On 9 March 2023, the Commission adopted a new Temporary Crisis and Transition Framework to foster support measures in sectors which are key for the transition to a net-zero economy, in line with the Green Deal Industrial Plan. Together with the amendment to the General Block Exemption Regulation (‘GBER’) that the Commission endorsed on the same day, the Temporary Crisis and Transition Framework will help speeding up investment and financing for clean tech production in Europe. It will also assist Member States in delivering on specific projects under National Recovery Plans which fall within their scope.
The new Framework amends and prolongs in part the Temporary Crisis Framework, adopted on 23 March 2022 to enable Member States to use the flexibility foreseen under State aid rules to support the economy in the context of Russia’s war against Ukraine. The Temporary Crisis Framework has been first amended on 20 July 2022, to complement the Winter Preparedness Package and in line with the REPowerEU Plan objectives, and further revised on 28 October 2022, in line with the Regulation on an emergency intervention to address high energy prices (‘Regulation (EU) 2022/1854‘) and the Commission’s proposal on a new emergency regulation to address high gas prices in the EU and ensure security of supply this winter.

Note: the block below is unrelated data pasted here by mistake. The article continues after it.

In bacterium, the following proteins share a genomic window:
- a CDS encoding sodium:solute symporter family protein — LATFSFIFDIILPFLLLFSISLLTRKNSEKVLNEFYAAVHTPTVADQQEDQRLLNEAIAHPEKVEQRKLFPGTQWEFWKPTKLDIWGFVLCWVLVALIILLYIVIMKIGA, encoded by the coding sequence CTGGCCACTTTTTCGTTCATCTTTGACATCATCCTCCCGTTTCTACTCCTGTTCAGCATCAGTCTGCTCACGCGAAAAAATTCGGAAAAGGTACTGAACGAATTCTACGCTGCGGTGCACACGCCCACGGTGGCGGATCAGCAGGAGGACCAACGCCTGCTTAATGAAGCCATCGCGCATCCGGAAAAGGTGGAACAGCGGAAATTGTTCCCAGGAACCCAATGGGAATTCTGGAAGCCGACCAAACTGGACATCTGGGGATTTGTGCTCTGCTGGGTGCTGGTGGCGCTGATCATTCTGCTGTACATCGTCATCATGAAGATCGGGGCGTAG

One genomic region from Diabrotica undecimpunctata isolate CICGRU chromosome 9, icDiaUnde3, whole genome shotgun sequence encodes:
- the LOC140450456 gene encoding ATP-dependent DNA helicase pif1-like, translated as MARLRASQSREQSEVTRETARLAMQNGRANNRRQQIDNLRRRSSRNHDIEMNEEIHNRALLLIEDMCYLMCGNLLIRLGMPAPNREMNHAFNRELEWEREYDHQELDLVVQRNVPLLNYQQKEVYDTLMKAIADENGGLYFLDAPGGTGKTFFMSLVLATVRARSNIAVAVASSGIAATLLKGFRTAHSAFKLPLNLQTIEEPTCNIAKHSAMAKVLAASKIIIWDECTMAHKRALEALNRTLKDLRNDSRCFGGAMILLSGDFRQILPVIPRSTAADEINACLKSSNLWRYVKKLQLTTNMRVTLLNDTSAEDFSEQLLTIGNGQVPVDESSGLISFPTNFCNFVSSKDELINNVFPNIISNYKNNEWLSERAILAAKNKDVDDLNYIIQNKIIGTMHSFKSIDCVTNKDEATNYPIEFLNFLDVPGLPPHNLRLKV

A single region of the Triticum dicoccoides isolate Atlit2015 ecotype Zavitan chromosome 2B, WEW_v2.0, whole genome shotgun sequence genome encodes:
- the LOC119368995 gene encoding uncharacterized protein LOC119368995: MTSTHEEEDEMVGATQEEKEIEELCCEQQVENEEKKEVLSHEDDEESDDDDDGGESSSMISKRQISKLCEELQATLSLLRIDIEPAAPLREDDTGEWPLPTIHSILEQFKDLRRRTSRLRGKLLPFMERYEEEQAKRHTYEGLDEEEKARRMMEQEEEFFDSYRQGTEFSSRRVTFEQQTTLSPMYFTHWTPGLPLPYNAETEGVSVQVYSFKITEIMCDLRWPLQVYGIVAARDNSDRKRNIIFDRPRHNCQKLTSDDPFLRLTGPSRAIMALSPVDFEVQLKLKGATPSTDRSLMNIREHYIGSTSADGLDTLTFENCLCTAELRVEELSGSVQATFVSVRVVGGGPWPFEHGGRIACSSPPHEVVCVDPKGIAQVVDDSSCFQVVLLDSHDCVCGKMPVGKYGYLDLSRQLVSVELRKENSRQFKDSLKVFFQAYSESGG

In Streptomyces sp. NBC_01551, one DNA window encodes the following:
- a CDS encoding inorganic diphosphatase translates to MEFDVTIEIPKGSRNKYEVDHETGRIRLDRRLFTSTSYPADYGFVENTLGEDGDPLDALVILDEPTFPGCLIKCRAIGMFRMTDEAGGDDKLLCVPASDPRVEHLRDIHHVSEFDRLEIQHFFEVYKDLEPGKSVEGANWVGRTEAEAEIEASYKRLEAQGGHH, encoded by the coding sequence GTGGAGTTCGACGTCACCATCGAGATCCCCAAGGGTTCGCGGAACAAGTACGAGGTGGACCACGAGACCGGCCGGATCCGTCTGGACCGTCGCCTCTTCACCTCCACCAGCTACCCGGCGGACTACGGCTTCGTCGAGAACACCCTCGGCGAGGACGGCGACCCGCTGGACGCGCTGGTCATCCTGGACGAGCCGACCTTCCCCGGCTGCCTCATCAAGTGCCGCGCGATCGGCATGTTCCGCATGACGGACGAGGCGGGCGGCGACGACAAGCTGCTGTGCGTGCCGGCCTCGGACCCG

The Temporary Crisis and Transition Framework provides for the following types of aid, which can be granted by Member States:
- Limited amounts of aid, in any form, for companies affected by the current crisis or by the subsequent sanctions and countersanctions up to the increased amount of €250,000 and €300,000 in the agriculture, and fisheries and aquaculture sectors respectively, and up to €2 million in all other sectors;
- Liquidity support in form of State guarantees and subsidised loans. In exceptional cases and subject to strict safeguards, Member States may provide to energy utilities for their trading activities public guarantees exceeding 90% coverage, where they are provided as unfunded financial collateral to central counterparties or clearing members.
- Aid to compensate for high energy prices. The aid, which can be granted in any form, will partially compensate companies, in particular intensive energy users, for additional costs due to exceptional gas and electricity price increases. The individual aid amount may be calculated based on either past or present consumption, taking into account the need to keep market incentives to reduce energy consumption and to ensure the continuity of economic activities. In addition, Member States may provide support more flexibly, including to particularly affected energy-intensive sectors, subject to safeguards to avoid overcompensation. Further details on the support possibilities for high energy prices, including on the methodology to calculate individual aid amounts, are available here;